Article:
2016 Schloss Lieser Niederberg Helden GG Riesling Mosel (Dry)

SKU #1347539 93 points Robert Parker's Wine Advocate

 Straight from the bottle, the 2016 Niederberg Helden Riesling "GG" offers a clear, very complex and pure bouquet of crushed stones and citrus fruits. The other day (from the same bottle), the wine showed much more fruity aromas on the more developed and intense bouquet. Full-bodied and concentrated on the palate, with lush and elegant, very persistent and mineral-flavored fruit (with juniper flavors), this is a rich, powerful, very juicy but also silky and crystalline Helden grand cru with a very long and structured finish. There are some tannins in the aftertaste (due to a bit of newer oak perhaps?). Tasted March 2018.(SR)  (4/2018)

93 points Vinous

 Scents of lime, cassis and walnut oil usher in a firm but polished palate featuring invigorating tartness of juicy citrus, apple, white peach and seedy, thick-skinned dark berries. The impressively sustained finish perpetuates this wine’s brightness (surprising, considering its analytically very modest acidity) for invigoration and consummate refreshment. It further benefits from piquant, smoky nut oils, underlying wet stone, saliva-liberating salinity and a cooling sense of green herbal infusion. Here is the closest (two weeks after mid-July bottling) that any of the formidable 2016 Schloss Lieser Grosse Gewächse comes to lusciousness of fruit. But nobody could claim that it stints on mineral elements or lacks (DS)  (1/2018)

93 points Wine Enthusiast

 Pronounced aromas of smoke and earth open into inviting notes of tangerine and honeydew rind with some time and aeration. Crisp pineapple and quince flavors are restrained yet pristine on the palate, augmented by spine-tingling acidity and a lingering lime-pith bite.  (6/2018)

92 points James Suckling

 Sleek and crisp, but with plenty of character but only moderate length this is an elegant dry Mosel Riesling. Drink through 2030.  (9/2017)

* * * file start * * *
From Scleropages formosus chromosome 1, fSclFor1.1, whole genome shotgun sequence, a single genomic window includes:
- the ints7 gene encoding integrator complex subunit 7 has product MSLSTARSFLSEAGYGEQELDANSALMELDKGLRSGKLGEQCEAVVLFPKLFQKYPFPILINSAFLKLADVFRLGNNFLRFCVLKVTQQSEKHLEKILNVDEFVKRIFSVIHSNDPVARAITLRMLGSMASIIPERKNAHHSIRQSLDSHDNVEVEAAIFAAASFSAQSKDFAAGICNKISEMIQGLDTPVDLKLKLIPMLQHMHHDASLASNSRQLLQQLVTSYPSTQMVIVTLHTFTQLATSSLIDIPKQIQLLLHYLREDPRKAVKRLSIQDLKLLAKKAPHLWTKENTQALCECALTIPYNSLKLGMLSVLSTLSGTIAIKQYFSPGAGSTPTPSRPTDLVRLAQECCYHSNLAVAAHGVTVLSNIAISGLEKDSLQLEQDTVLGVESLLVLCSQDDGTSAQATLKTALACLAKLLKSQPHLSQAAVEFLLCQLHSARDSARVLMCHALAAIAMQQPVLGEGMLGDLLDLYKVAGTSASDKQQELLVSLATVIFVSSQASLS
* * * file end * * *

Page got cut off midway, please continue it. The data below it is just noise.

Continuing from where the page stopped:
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Price: $49.99

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Varietal:

Riesling

- While the rest of the world has often misappropriated the name--Welchriesling, Riesling Italico, Gray Riesling and Emerald Riesling are all names applied to varieties that are NOT Riesling--this exceptional German varietal has managed to maintain its identity. Perhaps its biggest claims to fame are its intoxicating perfume, often described as having honeyed stone fruit, herb, apple and citrus notes, and its incredible longevity - the wines lasting for decades. Aged Rieslings often take on a distinctive and alluring Petrol-like aroma. Within Germany, the grape seems to do best in the warming slate soils of the Mosel-Saar-Ruwer. Other German regions that turn out great Rieslings include Pfalz, Rheingau and Nahe. German Rieslings are made in a range of ripeness levels. The top wines are assigned Prädikat levels to describe their ripeness at harvest. These are: Kabinett, Spätlese, Auslese, Beerenauslese, Eiswein and Trockenbeerenauslese. Riesling has also achieved acclaim in France's Alsace, the only region in that country where the grape is officially permitted. Alsatian Rieslings are typically dry and wonderfully aromatic. Austrian Riesling is also steadily gaining praise and fine Riesling is also produced in Italy's Alto-Adige and Friuli, in Slovenia and much of Central and Eastern Europe. In the New World its stronghold is Australia, where it does best in the Eden and Clare Valleys. It is also planted in smaller amounts in New Zealand. In the US, winemakers are eschewing the syrupy sweet versions of the 1970s and 1980s, instead making elegant and balanced wines in both California and Washington State.
Country:

Germany

- Thanks to a recent string of excellent vintages and to the reemergence of Germany onto the international wine writing scene, this is a country that's hot, hot, hot! Germany is divided into 13 wine Region and produces a very wide variety of wine styles, from incredibly high-acid, dry wines to some of the sweetest, most unctuous concoctions on the planet and even a few surprisingly hearty reds. Most of the highest-quality wines are grown on steep banks along the rivers in these Region. Small vineyards are still mostly hand tended and picked, due to the difficult nature of mechanization on these slopes. White wine production accounts for nearly 80% of the total with Riesling being the most important varietal, though Muller-Thurgau is still more widely planted.
Sub-Region:

Mosel-Saar-Ruwer